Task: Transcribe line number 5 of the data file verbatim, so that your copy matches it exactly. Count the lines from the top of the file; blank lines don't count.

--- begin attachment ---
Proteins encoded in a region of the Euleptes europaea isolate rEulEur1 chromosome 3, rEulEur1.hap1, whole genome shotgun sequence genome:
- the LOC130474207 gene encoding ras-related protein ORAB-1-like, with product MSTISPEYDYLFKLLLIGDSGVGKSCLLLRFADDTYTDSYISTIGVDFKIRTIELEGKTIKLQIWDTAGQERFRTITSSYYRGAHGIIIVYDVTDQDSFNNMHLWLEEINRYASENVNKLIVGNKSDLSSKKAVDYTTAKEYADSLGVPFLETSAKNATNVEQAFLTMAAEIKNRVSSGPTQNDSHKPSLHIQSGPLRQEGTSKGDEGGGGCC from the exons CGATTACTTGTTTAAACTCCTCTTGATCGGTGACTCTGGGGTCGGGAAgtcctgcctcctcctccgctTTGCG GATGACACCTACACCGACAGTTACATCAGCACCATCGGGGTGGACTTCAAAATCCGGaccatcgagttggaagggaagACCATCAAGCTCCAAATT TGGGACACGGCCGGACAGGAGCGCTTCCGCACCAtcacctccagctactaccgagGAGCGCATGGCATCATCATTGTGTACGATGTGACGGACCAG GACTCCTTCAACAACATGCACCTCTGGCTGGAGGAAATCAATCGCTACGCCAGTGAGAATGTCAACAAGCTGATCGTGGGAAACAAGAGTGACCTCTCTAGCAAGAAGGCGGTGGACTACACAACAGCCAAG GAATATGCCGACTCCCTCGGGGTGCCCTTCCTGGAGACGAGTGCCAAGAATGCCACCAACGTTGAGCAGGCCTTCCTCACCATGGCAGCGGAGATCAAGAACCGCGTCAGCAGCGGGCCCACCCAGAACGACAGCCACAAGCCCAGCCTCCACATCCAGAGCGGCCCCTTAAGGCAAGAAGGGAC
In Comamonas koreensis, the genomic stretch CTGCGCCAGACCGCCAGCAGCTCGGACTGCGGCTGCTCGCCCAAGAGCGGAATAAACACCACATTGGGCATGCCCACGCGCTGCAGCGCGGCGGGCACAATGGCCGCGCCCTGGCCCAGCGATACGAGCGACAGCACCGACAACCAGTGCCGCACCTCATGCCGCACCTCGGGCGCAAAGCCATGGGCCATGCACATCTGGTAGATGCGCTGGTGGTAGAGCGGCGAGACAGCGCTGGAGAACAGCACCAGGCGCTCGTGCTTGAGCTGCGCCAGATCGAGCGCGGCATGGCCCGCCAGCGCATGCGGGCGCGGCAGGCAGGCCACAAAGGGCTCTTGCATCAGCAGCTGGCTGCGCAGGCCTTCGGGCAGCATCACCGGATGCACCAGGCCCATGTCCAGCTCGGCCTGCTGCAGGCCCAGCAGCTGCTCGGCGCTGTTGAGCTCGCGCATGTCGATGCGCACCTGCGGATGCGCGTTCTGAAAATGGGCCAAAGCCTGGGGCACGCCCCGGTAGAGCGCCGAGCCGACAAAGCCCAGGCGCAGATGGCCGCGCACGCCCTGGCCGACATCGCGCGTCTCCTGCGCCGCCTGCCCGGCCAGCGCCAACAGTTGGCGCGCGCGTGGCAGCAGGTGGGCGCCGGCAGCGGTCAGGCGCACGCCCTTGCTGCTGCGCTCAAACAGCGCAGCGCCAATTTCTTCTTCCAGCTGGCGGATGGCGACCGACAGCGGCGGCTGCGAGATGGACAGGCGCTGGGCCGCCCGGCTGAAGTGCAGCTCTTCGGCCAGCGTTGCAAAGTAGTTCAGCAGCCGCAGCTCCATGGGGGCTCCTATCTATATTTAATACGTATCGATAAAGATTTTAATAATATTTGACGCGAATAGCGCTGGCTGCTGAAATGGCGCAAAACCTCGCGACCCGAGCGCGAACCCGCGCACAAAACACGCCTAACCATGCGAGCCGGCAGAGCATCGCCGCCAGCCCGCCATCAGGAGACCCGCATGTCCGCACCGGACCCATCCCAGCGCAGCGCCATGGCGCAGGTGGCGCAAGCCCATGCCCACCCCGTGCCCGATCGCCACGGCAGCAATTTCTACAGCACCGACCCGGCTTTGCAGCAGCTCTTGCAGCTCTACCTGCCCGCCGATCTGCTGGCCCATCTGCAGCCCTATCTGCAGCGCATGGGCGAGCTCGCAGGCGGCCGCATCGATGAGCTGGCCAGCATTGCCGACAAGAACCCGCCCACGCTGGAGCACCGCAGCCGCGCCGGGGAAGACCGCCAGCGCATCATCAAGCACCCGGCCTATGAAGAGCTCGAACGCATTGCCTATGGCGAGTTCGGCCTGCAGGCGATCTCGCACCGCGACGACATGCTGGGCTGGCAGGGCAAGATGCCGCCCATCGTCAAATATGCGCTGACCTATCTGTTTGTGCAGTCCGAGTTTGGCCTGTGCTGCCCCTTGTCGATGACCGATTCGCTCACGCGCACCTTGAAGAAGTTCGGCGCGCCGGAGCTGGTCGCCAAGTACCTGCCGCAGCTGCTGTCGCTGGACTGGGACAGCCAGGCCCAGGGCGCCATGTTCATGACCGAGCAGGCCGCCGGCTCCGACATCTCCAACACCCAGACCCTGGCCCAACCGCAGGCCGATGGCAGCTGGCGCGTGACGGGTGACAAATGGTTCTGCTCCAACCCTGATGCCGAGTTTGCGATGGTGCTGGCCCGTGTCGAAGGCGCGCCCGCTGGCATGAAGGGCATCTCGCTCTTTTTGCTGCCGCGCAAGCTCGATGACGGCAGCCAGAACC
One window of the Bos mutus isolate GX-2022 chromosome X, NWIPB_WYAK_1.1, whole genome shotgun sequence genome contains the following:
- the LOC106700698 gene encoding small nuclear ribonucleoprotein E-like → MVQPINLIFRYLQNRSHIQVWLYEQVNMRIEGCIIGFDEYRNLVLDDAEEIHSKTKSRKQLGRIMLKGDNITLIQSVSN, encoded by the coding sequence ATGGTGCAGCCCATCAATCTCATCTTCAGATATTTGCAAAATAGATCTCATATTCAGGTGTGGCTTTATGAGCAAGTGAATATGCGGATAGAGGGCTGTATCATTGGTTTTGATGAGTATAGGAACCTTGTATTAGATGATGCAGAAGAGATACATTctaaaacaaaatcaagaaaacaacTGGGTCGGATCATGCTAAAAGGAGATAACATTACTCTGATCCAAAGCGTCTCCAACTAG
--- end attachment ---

- the LOC106700698 gene encoding small nuclear ribonucleoprotein E-like → MVQPINLIFRYLQNRSHIQVWLYEQVNMRIEGCIIGFDEYRNLVLDDAEEIHSKTKSRKQLGRIMLKGDNITLIQSVSN, encoded by the coding sequence ATGGTGCAGCCCATCAATCTCATCTTCAGATATTTGCAAAATAGATCTCATATTCAGGTGTGGCTTTATGAGCAAGTGAATATGCGGATAGAGGGCTGTATCATTGGTTTTGATGAGTATAGGAACCTTGTATTAGATGATGCAGAAGAGATACATTctaaaacaaaatcaagaaaacaacTGGGTCGGATCATGCTAAAAGGAGATAACATTACTCTGATCCAAAGCGTCTCCAACTAG